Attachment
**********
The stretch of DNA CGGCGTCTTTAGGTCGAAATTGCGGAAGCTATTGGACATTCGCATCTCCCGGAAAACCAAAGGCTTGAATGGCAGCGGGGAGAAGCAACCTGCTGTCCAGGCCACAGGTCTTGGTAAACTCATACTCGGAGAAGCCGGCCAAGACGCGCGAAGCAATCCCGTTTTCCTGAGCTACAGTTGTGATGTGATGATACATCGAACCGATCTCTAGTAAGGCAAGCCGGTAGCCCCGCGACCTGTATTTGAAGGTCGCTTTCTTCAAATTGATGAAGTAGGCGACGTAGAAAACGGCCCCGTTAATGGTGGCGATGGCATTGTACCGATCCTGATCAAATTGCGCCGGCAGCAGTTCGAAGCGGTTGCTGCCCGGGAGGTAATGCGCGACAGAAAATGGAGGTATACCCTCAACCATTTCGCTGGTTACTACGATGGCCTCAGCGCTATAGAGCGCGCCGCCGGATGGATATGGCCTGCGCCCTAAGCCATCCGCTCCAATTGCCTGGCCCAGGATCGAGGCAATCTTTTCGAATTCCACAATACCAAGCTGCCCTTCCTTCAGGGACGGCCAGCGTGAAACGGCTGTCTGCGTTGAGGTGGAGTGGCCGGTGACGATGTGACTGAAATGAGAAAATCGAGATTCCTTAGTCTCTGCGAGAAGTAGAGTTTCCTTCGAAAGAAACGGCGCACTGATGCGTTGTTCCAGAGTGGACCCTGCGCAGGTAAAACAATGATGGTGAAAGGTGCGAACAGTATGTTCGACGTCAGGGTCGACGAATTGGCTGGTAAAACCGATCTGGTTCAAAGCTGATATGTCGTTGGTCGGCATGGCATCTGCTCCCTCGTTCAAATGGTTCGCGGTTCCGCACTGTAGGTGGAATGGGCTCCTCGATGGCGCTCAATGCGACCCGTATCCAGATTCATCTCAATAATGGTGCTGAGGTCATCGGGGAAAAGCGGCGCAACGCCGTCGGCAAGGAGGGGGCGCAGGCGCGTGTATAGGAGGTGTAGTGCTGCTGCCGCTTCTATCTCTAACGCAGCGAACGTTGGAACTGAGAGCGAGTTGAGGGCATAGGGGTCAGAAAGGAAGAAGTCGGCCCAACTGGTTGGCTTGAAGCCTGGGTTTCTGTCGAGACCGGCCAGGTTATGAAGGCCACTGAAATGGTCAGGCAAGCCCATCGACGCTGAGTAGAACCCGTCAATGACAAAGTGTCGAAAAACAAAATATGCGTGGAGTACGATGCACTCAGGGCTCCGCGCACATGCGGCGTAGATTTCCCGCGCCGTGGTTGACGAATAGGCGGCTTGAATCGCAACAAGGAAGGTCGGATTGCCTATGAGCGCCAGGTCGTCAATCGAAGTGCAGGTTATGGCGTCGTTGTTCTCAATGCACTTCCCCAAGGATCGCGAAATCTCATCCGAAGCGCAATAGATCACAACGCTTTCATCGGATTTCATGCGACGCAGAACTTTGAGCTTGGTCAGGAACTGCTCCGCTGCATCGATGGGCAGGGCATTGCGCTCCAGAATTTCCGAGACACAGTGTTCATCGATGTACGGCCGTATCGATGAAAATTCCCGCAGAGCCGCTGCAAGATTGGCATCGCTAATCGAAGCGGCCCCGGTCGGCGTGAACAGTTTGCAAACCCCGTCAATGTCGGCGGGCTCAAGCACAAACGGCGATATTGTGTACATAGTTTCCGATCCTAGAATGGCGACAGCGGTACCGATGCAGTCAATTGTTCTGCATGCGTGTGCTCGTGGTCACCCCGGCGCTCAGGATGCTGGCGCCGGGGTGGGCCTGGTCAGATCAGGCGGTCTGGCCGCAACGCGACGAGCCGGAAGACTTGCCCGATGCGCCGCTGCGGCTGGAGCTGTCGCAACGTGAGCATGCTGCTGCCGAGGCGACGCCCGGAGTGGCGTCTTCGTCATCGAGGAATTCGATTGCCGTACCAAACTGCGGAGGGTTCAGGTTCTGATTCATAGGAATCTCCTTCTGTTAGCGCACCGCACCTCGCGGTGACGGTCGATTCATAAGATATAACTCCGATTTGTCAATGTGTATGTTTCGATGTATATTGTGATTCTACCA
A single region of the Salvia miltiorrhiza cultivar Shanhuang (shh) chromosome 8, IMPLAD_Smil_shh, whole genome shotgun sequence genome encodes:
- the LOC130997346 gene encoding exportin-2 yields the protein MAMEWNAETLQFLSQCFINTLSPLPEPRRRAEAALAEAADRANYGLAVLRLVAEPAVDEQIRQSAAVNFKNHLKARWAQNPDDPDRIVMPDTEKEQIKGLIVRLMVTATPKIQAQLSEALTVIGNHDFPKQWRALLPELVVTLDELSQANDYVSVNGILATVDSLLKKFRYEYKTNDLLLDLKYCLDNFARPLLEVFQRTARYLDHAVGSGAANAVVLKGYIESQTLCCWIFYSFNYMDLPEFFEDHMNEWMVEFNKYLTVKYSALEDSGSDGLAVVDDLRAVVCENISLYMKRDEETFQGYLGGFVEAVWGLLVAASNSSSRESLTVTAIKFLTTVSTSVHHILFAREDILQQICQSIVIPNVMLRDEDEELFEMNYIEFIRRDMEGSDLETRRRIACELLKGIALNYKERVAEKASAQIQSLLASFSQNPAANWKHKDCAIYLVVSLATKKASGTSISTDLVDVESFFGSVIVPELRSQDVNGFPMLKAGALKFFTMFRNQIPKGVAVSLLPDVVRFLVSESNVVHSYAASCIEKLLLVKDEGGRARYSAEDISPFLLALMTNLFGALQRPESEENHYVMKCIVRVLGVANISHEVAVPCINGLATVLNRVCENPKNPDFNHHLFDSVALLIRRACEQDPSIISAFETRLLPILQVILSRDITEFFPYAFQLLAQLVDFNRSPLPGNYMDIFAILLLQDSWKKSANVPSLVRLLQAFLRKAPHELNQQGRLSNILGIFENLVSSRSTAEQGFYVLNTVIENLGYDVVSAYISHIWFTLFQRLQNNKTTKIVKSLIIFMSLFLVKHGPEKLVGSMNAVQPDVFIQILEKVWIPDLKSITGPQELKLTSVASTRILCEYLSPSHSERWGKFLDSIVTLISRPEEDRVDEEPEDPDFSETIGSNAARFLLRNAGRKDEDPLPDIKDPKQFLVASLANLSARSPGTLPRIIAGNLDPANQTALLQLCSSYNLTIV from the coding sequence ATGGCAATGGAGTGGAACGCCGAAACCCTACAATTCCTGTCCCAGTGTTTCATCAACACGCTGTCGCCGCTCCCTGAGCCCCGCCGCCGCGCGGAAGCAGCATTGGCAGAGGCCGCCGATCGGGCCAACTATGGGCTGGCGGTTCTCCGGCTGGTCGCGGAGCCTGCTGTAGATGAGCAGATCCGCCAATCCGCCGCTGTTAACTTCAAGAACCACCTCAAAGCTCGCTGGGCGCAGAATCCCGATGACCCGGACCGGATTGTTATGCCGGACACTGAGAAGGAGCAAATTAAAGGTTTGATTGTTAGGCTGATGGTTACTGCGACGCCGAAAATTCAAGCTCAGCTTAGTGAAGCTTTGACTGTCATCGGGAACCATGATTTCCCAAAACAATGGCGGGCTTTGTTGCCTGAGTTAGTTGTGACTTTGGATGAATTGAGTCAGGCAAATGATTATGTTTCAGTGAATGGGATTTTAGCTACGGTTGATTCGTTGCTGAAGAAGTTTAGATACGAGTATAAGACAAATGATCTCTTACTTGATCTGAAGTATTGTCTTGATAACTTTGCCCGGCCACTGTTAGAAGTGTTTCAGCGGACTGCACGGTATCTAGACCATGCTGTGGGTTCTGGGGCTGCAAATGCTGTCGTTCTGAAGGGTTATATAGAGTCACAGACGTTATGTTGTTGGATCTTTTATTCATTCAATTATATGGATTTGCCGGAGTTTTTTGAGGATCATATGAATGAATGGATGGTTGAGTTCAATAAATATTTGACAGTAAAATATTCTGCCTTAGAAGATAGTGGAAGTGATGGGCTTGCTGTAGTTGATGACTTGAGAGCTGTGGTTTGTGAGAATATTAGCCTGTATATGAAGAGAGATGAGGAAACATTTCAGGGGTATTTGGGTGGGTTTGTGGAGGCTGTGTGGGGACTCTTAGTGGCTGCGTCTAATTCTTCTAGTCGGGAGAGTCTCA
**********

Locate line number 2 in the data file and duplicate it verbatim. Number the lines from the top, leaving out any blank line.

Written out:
A single region of the Salvia miltiorrhiza cultivar Shanhuang (shh) chromosome 8, IMPLAD_Smil_shh, whole genome shotgun sequence genome encodes: